The other type of student—let's call her Nelly—is determined to get it right. She doesn't leap without not only looking, but first commissioning a thorough structural analysis of the landing site and testing the wind speed and direction, and in fact she'd really prefer not to do any leaping at all thank you, why not just step carefully and deliberately. You start the first lesson with "Ok, you hold the instrument like this," and she puts it down to take notes. When preparing to play a piece, first she puts the violin on her shoulder, then adjusts her bow hold, then decides maybe she should move the violin slightly to the left, then turns her attention to the bow hold again and specifically the curvature of the thumb, then the pinky, then whoops the thumb had straightened again, then perhaps the violin should be a bit more to the right after all... And when she actually places the bow on the strings, she starts with a small, timid sound and is immediately appalled at the poor tone and stops, then adjusts everything again, takes a deep breath, and tries again. As Nelly's teacher you never have to stop her to point out a wrong note, but you do often have to ask "Wait, why did you stop?" Although this attention to detail doesn't always correlate to performance anxieties, it often does. Many iterations of Nelly must be coaxed into performance, and then only of a piece that she has absolutely mastered (though she despairs of that possibility). For Nelly, bad performances are traumatizing, and frankly so are good ones.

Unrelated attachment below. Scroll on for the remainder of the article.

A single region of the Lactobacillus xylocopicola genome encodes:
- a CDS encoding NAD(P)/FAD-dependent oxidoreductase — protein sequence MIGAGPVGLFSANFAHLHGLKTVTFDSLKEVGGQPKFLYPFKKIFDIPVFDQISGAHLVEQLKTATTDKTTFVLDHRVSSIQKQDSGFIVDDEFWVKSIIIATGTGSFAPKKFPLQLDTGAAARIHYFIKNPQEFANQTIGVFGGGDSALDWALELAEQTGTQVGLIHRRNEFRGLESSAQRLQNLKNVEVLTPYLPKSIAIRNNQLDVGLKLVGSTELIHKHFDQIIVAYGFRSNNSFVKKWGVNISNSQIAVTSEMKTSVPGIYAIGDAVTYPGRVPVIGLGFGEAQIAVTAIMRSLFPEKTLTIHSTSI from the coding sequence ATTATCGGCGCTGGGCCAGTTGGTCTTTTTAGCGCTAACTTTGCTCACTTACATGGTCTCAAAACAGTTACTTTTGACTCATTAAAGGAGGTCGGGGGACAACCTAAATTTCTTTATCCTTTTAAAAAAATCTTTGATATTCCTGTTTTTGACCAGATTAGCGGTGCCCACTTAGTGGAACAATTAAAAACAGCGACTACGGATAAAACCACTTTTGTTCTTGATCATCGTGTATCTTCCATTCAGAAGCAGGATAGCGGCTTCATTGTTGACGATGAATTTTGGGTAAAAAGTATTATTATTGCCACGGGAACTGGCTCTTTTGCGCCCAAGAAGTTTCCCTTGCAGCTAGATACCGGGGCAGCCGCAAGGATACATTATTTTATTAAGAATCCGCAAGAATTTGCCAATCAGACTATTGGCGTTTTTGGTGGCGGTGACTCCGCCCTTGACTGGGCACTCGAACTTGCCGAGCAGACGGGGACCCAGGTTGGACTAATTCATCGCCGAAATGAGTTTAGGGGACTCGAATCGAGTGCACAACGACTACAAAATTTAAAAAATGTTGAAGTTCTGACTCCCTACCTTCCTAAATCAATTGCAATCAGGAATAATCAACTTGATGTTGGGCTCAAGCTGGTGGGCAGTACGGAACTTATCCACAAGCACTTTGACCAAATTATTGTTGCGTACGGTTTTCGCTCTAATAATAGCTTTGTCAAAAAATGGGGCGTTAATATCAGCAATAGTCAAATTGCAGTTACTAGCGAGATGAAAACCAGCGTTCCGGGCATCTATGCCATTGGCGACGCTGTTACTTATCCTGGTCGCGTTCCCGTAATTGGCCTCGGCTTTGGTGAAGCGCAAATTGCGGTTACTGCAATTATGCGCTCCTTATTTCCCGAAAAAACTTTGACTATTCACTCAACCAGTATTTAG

The thing is, I've never taught an adult student who was a Billy. (It's refreshing to imagine—maybe adults would have to be drunk or stoned to be so absolutely careless of outcome.) And every adult I've taught has had varying degrees of Nelly. Since two teachers now have suggested that you overthink or over-analyze (perhaps, over-prepare?), there is a chance that there's something to change here. With bowed strings as well as winds, simply making a palatable sound is half the battle (who am I kidding, it's 99% of the battle for at least the first year). It's important to give yourself room to make some truly horrible noises while learning how to make a good one. Sometimes, to teach most efficiently, you have to teach in "chunks." Even if it were possible to lecture at you for hours, with diagrams and charts, in such a way that you were fully prepared to play a perfect note on your first try, it's often easier to give you 50% of the picture and then build on that knowledge. If you find yourself erring on the side of "making sure you're right before going ahead," consider this: you can learn in preparation for an action, or you can learn in hindsight by assessing what you just did. Since the practice of music is not just a conceptual but a physical skill involving the nervous system and muscles, learning in hindsight is able to correlate the incoming concepts with recent physiological data ("I went like this, it sounded like this. To sound like that, I should go more like that.").